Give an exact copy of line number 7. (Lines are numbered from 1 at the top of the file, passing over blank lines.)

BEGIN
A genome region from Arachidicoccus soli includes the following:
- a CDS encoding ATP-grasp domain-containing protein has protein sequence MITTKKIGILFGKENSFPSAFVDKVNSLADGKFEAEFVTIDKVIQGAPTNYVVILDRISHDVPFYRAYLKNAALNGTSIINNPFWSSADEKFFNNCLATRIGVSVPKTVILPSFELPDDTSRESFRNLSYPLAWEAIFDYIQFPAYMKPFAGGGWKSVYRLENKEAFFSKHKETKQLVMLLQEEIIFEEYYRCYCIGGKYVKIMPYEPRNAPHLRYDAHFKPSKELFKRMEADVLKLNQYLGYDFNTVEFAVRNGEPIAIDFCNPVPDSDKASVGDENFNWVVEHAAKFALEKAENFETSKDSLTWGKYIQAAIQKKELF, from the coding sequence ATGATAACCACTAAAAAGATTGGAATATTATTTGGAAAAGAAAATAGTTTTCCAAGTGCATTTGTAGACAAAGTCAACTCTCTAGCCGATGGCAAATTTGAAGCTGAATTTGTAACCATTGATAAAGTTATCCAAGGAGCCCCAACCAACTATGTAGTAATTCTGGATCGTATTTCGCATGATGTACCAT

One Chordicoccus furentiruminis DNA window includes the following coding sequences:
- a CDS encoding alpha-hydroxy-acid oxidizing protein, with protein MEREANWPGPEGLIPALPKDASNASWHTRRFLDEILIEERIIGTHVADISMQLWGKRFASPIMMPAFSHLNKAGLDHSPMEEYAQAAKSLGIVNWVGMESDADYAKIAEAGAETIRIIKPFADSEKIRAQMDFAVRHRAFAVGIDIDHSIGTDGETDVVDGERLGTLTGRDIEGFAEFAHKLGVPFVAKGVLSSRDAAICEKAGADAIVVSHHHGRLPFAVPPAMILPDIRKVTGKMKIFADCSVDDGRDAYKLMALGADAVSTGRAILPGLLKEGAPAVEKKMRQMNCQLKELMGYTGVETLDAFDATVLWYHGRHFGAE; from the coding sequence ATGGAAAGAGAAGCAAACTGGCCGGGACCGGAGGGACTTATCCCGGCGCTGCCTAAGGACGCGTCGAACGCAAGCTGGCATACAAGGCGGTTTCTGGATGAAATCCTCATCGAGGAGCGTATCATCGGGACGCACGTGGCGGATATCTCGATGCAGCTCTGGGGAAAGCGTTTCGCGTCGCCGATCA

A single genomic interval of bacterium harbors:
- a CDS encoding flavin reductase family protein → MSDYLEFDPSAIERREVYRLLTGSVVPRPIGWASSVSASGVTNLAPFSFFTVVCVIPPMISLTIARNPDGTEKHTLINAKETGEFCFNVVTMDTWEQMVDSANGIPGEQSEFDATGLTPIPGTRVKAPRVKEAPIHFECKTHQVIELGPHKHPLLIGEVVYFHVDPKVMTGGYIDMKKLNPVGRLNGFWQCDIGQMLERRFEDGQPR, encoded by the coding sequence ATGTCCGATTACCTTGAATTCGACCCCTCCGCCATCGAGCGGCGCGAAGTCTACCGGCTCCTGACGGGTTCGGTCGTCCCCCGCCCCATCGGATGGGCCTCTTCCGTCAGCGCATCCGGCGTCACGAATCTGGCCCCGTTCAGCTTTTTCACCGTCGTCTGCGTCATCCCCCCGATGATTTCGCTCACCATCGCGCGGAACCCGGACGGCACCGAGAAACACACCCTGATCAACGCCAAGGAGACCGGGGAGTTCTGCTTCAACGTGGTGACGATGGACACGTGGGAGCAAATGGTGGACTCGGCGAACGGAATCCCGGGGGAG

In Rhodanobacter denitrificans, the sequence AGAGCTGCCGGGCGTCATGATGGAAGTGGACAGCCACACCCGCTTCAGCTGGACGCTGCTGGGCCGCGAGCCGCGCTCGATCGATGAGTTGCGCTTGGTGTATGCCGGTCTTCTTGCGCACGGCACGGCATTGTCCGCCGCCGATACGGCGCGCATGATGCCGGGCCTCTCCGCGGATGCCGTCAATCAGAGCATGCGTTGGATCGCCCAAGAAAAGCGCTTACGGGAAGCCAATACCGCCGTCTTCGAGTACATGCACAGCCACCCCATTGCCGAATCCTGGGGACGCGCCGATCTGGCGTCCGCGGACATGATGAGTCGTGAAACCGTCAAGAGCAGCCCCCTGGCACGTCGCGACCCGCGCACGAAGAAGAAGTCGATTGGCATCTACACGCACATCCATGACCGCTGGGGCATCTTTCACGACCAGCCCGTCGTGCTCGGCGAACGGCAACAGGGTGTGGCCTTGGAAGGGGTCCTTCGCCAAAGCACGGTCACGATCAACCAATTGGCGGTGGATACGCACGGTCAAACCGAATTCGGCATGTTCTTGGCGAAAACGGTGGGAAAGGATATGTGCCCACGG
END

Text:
In Rhodanobacter denitrificans, the sequence AGAGCTGCCGGGCGTCATGATGGAAGTGGACAGCCACACCCGCTTCAGCTGGACGCTGCTGGGCCGCGAGCCGCGCTCGATCGATGAGTTGCGCTTGGTGTATGCCGGTCTTCTTGCGCACGGCACGGCATTGTCCGCCGCCGATACGGCGCGCATGATGCCGGGCCTCTCCGCGGATGCCGTCAATCAGAGCATGCGTTGGATCGCCCAAGAAAAGCGCTTACGGGAAGCCAATACCGCCGTCTTCGAGTACATGCACAGCCACCCCATTGCCGAATCCTGGGGACGCGCCGATCTGGCGTCCGCGGACATGATGAGTCGTGAAACCGTCAAGAGCAGCCCCCTGGCACGTCGCGACCCGCGCACGAAGAAGAAGTCGATTGGCATCTACACGCACATCCATGACCGCTGGGGCATCTTTCACGACCAGCCCGTCGTGCTCGGCGAACGGCAACAGGGTGTGGCCTTGGAAGGGGTCCTTCGCCAAAGCACGGTCACGATCAACCAATTGGCGGTGGATACGCACGGTCAAACCGAATTCGGCATGTTCTTGGCGAAAACGGTGGGAAAGGATATGTGCCCACGG